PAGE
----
NEWS
By Megan O'Neil, megan.oneil@latimes.com | July 15, 2012
Glendale Unified officials this week said they will take steps to reduce the visual impact of solar panels being installed at seven local schools, but will not relocate them, as requested by some neighbors. The district broke ground last month on the $7.2-million project, which includes installing solar panels at Clark Magnet and Crescenta Valley high schools, Rosemont Middle School and Keppel, Columbus, Mountain Avenue and Monte Vista elementary schools. It is being paid for with funds from Measure S, a $270-million school bond passed by voters in April 2011.
NEWS
By Edna Karinski | September 27, 2011
Concession sales at Nitros football games support the PTSA, and Karen Veloz, Glendale High PTSA president, is appreciative of the volunteer support in keeping the booth running. “As this year is underway, our PTSA theme of 'Every Parent Involved' is becoming a reality, as we have had an unprecedented number of parents volunteering with concessions at GHS football games. Never has the saying, 'many hands make light work,' been more true,” she said. Oct. 5 is the second year that the city of Glendale has proclaimed International Walk to School Day. Verdugo Woodlands PTA President Lori Tsaparian invites parents and community to join them at 7:50 a.m. Oct. 5 in the parking lot of the First Congregational Church of Glendale, 2001 Canada Blvd., to recognize this day. Glendale High's Reflections program is off to a great start, with the cooperation of art teachers promising to have a wide array of entries, Veloz said.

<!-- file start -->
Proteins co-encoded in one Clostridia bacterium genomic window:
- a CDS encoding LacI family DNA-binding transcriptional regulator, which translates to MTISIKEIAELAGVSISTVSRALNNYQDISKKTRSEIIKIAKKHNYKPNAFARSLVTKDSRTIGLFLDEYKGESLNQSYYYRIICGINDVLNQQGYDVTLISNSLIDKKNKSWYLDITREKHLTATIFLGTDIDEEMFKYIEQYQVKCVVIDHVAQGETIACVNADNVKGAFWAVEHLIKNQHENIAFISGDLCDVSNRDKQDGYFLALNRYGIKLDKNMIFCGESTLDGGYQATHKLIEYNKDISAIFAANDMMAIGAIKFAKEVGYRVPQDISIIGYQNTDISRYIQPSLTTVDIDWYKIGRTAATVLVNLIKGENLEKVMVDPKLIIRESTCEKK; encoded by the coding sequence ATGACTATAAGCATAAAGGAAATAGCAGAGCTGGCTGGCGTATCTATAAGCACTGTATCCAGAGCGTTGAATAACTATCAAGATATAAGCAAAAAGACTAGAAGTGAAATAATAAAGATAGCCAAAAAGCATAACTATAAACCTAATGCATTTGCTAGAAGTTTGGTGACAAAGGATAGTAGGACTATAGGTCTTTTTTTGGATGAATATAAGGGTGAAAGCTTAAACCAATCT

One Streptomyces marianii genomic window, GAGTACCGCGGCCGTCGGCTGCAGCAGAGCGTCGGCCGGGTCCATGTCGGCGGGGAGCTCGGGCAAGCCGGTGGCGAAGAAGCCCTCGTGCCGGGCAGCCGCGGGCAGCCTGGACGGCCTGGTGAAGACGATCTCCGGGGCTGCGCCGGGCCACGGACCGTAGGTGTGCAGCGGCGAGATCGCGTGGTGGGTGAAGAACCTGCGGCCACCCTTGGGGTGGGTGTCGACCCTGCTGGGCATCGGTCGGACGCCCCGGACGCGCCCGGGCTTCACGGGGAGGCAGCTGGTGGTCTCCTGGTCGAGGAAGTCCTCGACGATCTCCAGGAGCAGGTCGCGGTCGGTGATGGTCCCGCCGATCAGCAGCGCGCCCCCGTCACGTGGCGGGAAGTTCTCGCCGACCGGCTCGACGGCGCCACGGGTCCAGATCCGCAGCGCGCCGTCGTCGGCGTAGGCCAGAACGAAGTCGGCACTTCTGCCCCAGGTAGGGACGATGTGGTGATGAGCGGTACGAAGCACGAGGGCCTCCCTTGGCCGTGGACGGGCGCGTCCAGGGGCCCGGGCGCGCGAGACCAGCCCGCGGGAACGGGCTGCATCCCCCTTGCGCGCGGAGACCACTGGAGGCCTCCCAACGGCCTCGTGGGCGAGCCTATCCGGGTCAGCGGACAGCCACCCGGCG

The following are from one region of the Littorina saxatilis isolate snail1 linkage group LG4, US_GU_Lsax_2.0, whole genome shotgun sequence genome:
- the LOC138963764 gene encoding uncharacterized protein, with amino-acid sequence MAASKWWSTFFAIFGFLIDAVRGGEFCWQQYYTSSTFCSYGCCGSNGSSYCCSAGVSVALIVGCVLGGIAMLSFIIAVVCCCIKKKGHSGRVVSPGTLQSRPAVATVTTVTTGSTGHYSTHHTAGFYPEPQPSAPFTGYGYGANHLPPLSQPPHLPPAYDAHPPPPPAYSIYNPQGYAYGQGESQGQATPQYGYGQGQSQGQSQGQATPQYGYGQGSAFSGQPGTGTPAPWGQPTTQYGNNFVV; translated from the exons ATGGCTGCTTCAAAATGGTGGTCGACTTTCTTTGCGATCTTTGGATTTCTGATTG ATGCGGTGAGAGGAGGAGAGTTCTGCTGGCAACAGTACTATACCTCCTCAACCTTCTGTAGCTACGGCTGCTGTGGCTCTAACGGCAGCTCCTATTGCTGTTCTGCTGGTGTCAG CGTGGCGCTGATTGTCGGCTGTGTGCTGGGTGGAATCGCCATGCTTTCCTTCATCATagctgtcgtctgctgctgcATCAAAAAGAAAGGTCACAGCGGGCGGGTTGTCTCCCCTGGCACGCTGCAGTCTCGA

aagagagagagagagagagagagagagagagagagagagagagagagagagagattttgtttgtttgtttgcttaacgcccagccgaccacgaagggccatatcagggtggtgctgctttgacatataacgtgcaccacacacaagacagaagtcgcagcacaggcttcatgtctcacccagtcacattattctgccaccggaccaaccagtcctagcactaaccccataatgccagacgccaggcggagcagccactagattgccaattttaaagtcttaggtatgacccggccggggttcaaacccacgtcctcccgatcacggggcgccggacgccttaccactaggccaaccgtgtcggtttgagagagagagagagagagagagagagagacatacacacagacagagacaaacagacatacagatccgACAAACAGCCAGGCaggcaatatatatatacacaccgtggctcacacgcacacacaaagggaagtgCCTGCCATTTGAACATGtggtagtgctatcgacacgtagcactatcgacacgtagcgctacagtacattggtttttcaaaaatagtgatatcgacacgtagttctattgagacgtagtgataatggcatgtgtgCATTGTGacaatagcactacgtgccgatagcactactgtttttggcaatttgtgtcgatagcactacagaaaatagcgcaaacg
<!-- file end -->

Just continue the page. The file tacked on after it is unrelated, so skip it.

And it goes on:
NEWS
By Brittany Levine brittany.levine@latimes.com | August 17, 2011